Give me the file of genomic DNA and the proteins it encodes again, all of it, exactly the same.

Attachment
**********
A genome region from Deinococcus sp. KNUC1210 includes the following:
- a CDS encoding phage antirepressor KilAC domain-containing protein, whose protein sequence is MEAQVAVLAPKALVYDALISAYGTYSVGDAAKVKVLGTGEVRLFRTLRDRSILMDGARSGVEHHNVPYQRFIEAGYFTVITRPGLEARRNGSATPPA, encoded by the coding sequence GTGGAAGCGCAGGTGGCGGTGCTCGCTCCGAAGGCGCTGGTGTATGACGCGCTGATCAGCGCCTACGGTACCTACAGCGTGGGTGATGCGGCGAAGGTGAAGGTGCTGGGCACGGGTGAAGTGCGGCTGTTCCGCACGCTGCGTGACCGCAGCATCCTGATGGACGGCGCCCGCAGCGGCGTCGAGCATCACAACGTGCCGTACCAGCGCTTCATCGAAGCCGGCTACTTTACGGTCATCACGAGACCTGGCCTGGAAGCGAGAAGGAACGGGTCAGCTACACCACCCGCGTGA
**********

A genome region from Deinococcus sp. KNUC1210 includes the following:
- a CDS encoding phage antirepressor KilAC domain-containing protein, whose protein sequence is MEAQVAVLAPKALVYDALISAYGTYSVGDAAKVKVLGTGEVRLFRTLRDRSILMDGARSGVEHHNVPYQRFIEAGYFTVITRPGLEARRNGSATPPA, encoded by the coding sequence GTGGAAGCGCAGGTGGCGGTGCTCGCTCCGAAGGCGCTGGTGTATGACGCGCTGATCAGCGCCTACGGTACCTACAGCGTGGGTGATGCGGCGAAGGTGAAGGTGCTGGGCACGGGTGAAGTGCGGCTGTTCCGCACGCTGCGTGACCGCAGCATCCTGATGGACGGCGCCCGCAGCGGCGTCGAGCATCACAACGTGCCGTACCAGCGCTTCATCGAAGCCGGCTACTTTACGGTCATCACGAGACCTGGCCTGGAAGCGAGAAGGAACGGGTCAGCTACACCACCCGCGTGA